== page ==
The Police Report Card: Translating Research to Policy

October 2021

Joscha Legewie, Harvard Faculty of Arts and Sciences
Desmond Ang, Harvard Kennedy School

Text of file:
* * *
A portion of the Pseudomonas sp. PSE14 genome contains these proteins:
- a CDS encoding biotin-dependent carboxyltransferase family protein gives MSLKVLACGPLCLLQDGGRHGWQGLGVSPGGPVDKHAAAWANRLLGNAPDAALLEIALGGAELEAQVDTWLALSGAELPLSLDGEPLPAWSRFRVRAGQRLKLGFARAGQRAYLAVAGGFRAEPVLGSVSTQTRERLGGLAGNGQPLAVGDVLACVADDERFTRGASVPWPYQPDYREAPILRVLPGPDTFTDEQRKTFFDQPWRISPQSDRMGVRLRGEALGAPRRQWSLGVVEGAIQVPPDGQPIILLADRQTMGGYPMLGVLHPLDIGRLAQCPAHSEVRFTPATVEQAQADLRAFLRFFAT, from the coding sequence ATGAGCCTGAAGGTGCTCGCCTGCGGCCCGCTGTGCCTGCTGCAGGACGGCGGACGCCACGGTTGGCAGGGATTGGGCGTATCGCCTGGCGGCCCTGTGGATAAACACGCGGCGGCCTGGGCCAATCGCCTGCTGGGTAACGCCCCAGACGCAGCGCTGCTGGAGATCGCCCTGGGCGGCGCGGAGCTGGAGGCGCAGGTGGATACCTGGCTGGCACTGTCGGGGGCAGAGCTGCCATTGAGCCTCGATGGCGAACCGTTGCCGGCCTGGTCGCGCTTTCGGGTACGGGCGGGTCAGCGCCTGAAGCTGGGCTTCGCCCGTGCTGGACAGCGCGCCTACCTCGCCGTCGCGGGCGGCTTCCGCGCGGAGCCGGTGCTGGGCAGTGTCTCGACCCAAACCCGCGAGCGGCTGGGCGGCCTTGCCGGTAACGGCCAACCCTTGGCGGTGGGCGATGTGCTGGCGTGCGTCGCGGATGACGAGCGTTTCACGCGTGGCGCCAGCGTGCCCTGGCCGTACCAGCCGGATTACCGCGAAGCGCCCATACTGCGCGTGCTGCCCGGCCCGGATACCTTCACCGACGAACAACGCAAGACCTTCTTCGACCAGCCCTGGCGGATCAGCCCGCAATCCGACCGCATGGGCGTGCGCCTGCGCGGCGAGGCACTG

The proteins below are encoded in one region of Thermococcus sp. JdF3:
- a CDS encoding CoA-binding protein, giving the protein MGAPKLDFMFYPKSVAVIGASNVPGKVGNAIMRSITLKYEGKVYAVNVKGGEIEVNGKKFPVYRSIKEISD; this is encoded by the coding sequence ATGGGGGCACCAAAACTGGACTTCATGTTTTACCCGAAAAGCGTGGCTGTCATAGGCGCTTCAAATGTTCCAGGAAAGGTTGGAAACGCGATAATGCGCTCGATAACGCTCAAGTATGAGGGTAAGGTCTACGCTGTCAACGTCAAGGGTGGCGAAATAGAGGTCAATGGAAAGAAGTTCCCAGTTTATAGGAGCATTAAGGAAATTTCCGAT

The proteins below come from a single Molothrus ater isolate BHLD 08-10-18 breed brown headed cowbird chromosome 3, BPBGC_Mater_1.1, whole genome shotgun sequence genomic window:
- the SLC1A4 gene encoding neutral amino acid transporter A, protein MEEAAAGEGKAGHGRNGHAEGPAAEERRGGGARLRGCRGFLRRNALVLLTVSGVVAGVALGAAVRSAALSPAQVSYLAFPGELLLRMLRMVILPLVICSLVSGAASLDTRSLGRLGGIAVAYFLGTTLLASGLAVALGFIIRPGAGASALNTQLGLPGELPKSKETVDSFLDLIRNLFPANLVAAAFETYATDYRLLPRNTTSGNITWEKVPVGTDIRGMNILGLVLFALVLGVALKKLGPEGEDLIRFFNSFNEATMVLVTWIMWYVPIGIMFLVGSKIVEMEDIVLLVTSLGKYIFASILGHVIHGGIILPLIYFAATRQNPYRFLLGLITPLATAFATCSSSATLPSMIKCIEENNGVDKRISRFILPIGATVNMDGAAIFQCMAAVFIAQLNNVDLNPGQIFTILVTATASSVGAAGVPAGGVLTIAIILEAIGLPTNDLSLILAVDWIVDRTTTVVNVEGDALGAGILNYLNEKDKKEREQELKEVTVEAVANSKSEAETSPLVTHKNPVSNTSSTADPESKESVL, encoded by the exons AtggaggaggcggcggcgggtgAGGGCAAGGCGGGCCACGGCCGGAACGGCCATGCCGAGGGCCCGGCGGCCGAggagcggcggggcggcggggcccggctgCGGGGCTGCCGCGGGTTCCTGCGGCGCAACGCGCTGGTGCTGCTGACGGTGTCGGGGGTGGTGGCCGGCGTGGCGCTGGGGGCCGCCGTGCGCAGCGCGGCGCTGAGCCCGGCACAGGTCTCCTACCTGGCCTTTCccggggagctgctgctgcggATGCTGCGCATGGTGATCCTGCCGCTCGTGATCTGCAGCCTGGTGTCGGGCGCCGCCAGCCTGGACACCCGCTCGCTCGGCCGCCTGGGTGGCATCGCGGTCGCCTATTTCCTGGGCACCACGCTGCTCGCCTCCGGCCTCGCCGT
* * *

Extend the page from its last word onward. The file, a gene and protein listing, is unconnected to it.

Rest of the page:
The renewed Black Lives Matter protests in spring 2020 are largely a response to policing trends over the past three decades: cities across the United States have adopted strategies known as proactive or broken-windows policing, with a focus on strict enforcement of low-level crimes and extensive use of pedestrian stops. As a consequence, an increasing number of minority youth have had involuntary contact with the criminal justice system. A nascent research field is exploring the social consequences and costs of policing for the educational, health and other outcomes of minority citizens. At a moment of national reckoning about policing and race in the United States, the goal of this seminar is to explore how we can measure such costs in pursuit of an elusive idea: a police report card that captures the consequences of policing broadly and thereby creates measurable accountability beyond the common focus on crime. In this process, the seminar builds on and hopes to further establish the nascent research field. To the organizers' knowledge, the seminar would be the first focused forum focusing on the social consequences of policing.